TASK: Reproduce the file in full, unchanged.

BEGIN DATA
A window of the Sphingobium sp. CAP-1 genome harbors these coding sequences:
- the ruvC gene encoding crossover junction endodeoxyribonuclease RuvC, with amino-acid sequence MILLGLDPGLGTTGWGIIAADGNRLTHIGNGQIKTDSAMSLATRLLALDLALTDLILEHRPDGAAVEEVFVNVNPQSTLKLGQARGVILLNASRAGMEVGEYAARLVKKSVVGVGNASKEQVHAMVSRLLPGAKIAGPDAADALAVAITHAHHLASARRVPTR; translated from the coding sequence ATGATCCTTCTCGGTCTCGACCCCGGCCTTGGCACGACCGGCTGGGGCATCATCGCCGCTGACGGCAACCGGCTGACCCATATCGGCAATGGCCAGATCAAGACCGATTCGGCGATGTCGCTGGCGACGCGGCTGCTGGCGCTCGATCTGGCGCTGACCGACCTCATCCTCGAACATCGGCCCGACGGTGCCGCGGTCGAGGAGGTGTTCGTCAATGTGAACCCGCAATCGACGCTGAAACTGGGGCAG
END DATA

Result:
A window of the Sphingobium sp. CAP-1 genome harbors these coding sequences:
- the ruvC gene encoding crossover junction endodeoxyribonuclease RuvC, with amino-acid sequence MILLGLDPGLGTTGWGIIAADGNRLTHIGNGQIKTDSAMSLATRLLALDLALTDLILEHRPDGAAVEEVFVNVNPQSTLKLGQARGVILLNASRAGMEVGEYAARLVKKSVVGVGNASKEQVHAMVSRLLPGAKIAGPDAADALAVAITHAHHLASARRVPTR; translated from the coding sequence ATGATCCTTCTCGGTCTCGACCCCGGCCTTGGCACGACCGGCTGGGGCATCATCGCCGCTGACGGCAACCGGCTGACCCATATCGGCAATGGCCAGATCAAGACCGATTCGGCGATGTCGCTGGCGACGCGGCTGCTGGCGCTCGATCTGGCGCTGACCGACCTCATCCTCGAACATCGGCCCGACGGTGCCGCGGTCGAGGAGGTGTTCGTCAATGTGAACCCGCAATCGACGCTGAAACTGGGGCAG